”Troika” by Alastair Reynolds
A former cosmonaut of the Second Soviet state has escaped from the prison he is apparently kept in order to prevent him from telling the secret of his last flight: He wants to tell something to an old woman who lives in a nearby town. He was visiting a strange artifact which arrived at our solar system apparently from nowhere. All the members of the crew went more or less mad. The story is told alternating on two time lines. The mid-section was little slow, but otherwise the story was very good.
“The Lady Who Plucked Red Flowers beneath the Queen’s Window” by Rachel Swirsky
A tale of a witch or sorcerer who was killed by treason, and is brought back to life several times during centuries. Excellent, poetic and well written story, even better that Swircky's last year's nominee.
“The Maiden Flight of McCauley’s Bellerophon” by Elizabeth Hand
A story of a fabled flying machine which was supposed to be flown before the Wright brothers, and about a replica made from it. Well written, but the science fiction content is fairly minimal and it is limited to the end of the story, where some irritatingly unexplainable things happen.
“The Lifecycle of Software Objects” by Ted Chiang
A story about AI pets which must be trained carefully (at least as carefully as “normal pets”) . First they were a popular fad, but when the amount of training needed become obvious, most people gave up on them. But a few were so fond of their pets that they kept training them for years. Slowly, the pets got better and better - to at least to some degree. Well written story, but then the ending seems only to whimper out - there is no real “bang” there.
“The Sultan of the Clouds” by Geoffrey A. Landis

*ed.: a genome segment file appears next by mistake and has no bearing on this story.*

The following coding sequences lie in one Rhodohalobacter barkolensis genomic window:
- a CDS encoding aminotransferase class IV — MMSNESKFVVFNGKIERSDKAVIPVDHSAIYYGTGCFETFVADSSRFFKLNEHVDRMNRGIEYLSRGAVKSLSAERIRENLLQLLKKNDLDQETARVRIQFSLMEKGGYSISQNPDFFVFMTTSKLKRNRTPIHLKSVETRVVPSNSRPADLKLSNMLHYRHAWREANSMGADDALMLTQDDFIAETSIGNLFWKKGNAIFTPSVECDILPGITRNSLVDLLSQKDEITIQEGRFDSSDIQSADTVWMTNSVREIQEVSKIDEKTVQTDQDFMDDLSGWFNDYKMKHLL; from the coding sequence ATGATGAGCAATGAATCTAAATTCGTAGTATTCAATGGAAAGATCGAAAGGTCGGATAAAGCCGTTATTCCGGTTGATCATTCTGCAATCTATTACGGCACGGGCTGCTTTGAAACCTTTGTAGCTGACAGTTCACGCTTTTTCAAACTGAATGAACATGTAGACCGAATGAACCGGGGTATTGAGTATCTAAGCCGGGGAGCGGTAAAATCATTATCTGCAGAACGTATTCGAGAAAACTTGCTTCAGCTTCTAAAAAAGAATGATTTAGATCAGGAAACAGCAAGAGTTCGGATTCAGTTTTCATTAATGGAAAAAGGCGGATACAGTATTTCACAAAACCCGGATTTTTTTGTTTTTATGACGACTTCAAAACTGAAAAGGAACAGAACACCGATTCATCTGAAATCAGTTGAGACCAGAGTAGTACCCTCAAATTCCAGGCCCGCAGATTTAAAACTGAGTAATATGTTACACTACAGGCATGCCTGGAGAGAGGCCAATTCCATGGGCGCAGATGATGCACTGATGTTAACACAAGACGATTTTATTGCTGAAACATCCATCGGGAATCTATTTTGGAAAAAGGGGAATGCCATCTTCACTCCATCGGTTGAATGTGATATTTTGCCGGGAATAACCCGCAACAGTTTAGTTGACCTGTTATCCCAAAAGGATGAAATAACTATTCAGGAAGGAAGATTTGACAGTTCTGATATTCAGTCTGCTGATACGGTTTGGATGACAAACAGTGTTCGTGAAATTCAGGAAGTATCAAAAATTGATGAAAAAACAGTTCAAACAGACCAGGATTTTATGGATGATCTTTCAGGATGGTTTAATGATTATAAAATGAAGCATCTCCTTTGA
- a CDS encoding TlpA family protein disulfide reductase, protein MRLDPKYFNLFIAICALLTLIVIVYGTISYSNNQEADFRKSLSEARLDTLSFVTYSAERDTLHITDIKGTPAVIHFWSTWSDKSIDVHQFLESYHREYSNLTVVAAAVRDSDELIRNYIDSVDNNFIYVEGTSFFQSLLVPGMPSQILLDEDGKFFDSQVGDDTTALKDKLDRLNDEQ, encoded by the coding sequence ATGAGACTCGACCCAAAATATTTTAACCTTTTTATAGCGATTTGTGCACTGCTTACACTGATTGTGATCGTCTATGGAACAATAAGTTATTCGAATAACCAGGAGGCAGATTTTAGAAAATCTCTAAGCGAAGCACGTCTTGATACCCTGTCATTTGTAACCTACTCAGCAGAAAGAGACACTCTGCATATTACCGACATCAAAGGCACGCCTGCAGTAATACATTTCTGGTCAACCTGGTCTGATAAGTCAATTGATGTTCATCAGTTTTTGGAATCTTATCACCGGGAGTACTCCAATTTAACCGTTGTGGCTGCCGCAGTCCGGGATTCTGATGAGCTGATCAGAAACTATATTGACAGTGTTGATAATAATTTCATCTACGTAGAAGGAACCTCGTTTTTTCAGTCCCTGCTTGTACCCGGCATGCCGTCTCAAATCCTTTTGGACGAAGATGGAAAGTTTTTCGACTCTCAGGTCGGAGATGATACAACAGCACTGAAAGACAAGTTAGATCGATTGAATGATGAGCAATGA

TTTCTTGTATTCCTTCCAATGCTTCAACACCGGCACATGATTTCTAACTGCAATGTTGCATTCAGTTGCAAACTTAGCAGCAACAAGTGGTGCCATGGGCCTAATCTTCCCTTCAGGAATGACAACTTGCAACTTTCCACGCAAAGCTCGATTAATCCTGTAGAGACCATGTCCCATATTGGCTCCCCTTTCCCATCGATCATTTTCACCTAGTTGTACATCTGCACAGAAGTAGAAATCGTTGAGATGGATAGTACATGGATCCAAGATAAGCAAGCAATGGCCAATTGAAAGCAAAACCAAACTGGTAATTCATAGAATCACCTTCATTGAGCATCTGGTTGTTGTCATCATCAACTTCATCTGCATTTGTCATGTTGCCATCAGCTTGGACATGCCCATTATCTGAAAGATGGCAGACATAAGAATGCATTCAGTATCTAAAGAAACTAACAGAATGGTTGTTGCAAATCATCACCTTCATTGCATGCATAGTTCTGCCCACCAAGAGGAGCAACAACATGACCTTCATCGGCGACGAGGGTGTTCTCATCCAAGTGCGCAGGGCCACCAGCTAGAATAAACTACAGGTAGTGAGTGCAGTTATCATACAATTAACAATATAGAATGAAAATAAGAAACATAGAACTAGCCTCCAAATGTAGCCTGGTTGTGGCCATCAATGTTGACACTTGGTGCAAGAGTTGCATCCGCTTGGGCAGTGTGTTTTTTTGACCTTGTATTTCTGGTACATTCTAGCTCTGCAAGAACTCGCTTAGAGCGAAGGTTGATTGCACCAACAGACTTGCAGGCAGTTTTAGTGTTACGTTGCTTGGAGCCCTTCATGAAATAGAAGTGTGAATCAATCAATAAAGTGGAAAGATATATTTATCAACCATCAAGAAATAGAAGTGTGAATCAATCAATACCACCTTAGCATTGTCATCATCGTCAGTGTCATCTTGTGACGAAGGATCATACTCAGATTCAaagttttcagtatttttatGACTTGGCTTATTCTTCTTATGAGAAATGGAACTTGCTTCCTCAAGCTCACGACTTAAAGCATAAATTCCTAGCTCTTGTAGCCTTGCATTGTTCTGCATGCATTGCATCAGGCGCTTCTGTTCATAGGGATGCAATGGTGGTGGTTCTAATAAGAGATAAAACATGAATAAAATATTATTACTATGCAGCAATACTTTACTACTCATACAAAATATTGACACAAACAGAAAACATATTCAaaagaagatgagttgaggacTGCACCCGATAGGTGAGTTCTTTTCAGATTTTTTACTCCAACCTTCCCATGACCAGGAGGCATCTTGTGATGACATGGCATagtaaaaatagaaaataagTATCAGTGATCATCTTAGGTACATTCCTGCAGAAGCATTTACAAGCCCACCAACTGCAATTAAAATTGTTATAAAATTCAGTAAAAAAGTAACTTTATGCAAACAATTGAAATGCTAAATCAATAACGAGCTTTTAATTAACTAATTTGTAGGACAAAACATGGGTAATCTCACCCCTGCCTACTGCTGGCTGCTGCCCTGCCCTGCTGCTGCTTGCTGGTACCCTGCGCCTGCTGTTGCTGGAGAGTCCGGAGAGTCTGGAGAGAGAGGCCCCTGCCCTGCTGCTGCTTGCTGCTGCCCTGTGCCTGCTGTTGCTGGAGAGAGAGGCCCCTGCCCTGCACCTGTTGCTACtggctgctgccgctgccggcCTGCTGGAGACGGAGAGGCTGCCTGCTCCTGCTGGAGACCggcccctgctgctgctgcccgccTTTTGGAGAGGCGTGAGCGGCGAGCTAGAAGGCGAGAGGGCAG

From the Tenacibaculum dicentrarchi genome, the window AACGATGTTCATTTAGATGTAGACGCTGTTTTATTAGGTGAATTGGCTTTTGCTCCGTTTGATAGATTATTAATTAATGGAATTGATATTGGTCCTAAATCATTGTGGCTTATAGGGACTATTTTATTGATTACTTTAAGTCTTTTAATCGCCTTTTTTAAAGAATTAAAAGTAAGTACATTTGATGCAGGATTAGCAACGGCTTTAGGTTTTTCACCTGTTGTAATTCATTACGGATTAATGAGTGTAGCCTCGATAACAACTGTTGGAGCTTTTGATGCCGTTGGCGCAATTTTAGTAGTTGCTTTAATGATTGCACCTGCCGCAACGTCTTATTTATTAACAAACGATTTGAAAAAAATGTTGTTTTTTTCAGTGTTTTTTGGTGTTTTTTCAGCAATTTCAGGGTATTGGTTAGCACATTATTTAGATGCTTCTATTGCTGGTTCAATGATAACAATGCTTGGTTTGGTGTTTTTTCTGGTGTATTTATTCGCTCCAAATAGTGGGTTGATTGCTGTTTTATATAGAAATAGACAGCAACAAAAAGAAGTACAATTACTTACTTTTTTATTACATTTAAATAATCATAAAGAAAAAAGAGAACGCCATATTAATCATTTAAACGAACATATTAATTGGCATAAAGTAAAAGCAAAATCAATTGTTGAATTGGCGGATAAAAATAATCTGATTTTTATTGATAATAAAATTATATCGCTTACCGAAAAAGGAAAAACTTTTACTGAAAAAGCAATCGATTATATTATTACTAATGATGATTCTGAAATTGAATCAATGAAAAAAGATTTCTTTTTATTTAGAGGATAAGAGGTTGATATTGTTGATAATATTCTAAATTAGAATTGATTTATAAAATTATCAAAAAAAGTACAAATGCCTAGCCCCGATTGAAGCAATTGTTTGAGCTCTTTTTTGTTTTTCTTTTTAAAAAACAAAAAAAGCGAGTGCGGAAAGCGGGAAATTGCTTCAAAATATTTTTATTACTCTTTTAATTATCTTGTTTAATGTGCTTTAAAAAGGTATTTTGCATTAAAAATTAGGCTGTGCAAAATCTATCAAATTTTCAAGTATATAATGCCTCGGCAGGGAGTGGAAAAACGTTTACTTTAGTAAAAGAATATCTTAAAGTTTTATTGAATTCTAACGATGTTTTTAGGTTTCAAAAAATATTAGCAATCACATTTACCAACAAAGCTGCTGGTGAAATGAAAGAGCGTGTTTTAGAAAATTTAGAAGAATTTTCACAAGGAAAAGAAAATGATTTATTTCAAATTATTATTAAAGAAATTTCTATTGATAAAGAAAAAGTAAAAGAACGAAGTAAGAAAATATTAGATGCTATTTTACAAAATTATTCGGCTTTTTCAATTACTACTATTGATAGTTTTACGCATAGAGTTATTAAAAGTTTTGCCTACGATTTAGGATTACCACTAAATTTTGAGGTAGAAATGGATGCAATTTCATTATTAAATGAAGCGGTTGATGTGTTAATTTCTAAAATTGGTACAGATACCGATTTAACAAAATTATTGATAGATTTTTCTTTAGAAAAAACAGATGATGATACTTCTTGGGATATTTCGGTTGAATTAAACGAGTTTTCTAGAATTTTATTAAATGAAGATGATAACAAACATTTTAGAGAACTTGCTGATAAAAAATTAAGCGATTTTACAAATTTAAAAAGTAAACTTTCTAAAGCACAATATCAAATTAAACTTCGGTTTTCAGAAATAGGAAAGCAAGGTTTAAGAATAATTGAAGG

Two visitors come to a colony on Venus which floats on air at an altitude where pressure and temperature are tolerable. That altitude on the whole planet is filled with such colonies, which are ruled more or less autocratically. The future head of the most important ruling family shows a great deal of interest towards a female visitor, while the male one gets involved with underground guerrilla movement. An entertaining and good story, but it is fairly standard science fiction.
All novellas were good this year, there wasn’t a single one I didn’t like for at least for some degree. Rachel Swirsky’s novella was even better that her nominee last year and it something which was very easy to place to the first place. The second place was also very clear - Chiang’s stories have always been good. This story wasn’t one of his best ones, but it was excellent nevertheless. The last three stories were harder to put in any order, I liked all of them about as much. They were all competent, nice stories, but they didn’t have anything really special, just “ordinary” good science fiction stories which would have needed something “special” to be really awardworthy.
My votes will be in this order:
1. “The Lady Who Plucked Red Flowers beneath the Queen’s Window” by Rachel Swirsky
2. “The Lifecycle of Software Objects” by Ted Chiang
3. “The Sultan of the Clouds” by Geoffrey A. Landis
4.“Troika” by Alastair Reynolds
5.“The Maiden Flight of McCauley’s Bellerophon” by Elizabeth Hand